Recent dyslexia research conducted by scientists at Georgetown University has shed new light on the causes of the disorder, as well as how it impacts females and males. Brain studies reveal that dyslexia looks different in a female’s brain as opposed to a male’s brain. Females show deficits in the areas of the brain associated with processing sensorimotor information. Conversely, males show deficits in the language processing area of the brain.
Because dyslexia is more than twice as likely to occur in males, the impacts of the disorder on females tend to be overlooked in research. However, research on male brains is not generalizable to females because of the differences in the way their brains work. For example, women use both hemispheres of their brain for tasks related to language, whereas men generally use only the left hemisphere. This difference, as well as other subtle differences in the way male and female brains operate, require dyslexia research – as well as treatments for the disorder – to be sex-specific.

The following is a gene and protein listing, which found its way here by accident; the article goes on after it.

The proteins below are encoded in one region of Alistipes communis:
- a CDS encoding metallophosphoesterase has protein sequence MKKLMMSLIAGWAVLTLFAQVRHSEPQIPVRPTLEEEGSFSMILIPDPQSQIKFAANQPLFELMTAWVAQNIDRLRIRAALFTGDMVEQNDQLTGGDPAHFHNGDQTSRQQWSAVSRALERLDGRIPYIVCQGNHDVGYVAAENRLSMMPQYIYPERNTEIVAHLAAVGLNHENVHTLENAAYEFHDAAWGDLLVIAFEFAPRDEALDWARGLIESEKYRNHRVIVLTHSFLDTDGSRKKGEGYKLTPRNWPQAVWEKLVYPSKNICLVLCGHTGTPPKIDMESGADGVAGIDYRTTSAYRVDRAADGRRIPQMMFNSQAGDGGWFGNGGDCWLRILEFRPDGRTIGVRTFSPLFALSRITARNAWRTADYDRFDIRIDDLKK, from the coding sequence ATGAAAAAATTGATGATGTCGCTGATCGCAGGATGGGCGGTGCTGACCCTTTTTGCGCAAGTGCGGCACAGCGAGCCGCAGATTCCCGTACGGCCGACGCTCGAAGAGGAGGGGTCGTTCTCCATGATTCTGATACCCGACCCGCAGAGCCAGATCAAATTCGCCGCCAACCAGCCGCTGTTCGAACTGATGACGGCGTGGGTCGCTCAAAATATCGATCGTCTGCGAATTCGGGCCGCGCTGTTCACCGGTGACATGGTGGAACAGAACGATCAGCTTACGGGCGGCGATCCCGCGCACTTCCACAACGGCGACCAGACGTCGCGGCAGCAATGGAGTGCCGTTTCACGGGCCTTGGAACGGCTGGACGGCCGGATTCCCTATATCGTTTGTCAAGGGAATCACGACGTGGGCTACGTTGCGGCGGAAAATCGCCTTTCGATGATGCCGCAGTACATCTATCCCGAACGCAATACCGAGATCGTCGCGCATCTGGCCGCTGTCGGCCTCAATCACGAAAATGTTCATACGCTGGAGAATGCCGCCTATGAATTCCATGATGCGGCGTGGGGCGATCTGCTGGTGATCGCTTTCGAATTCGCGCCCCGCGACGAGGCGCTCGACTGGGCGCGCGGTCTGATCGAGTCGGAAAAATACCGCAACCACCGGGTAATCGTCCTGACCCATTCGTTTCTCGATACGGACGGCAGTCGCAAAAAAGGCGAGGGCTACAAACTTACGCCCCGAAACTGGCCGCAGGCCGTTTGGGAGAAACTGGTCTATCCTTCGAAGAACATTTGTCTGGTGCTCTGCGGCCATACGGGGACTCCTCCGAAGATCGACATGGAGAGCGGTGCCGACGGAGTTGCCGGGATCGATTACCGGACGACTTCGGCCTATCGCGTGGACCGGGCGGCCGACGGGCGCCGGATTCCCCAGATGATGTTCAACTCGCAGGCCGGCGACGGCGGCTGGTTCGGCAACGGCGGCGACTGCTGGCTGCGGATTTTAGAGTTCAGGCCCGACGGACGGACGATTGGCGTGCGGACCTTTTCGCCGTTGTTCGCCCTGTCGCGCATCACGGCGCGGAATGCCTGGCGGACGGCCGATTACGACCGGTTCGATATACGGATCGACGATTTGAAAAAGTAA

Furthermore, the Georgetown researchers suggest that reading difficulties associated with dyslexia are not caused by deficits of the visual system, but rather, that reading deficits occur because dyslexic people tend to read less. For example, when compared to younger children with the same reading abilities, the brains of dyslexic children are comparable. Furthermore, studies show that reading interventions that use phonological training stimulate activity in dyslexic children’s brains and help improve their reading ability. The ability of our brains to adapt, build new neural pathways and improve functioning – a process called neuroplasticity – is what allows dyslexic children to improve their ability to read over time. But it also means that deciphering the specific causes of dyslexia symptoms is made more difficult.
Identifying dyslexia in children can be tricky, but what the Georgetown research indicates is that identification of dyslexia should not be based upon visual processing difficulties alone. Similarly, treatment shouldn’t focus solely on the visual system. Rather, a holistic treatment program, including phonological training, classroom accommodations, and vestibular training seems to be the most impactful regimen for children with dyslexia. While dyslexia is a condition that children never outgrow, it is certainly possible to increase their reading functioning, improve academic performance, and boost confidence and self-esteem. For more information about dyslexia research and vestibular-based dyslexia treatments, visit https://learningbreakthrough.com/specific-challenges/dyslexia-reading-challenges.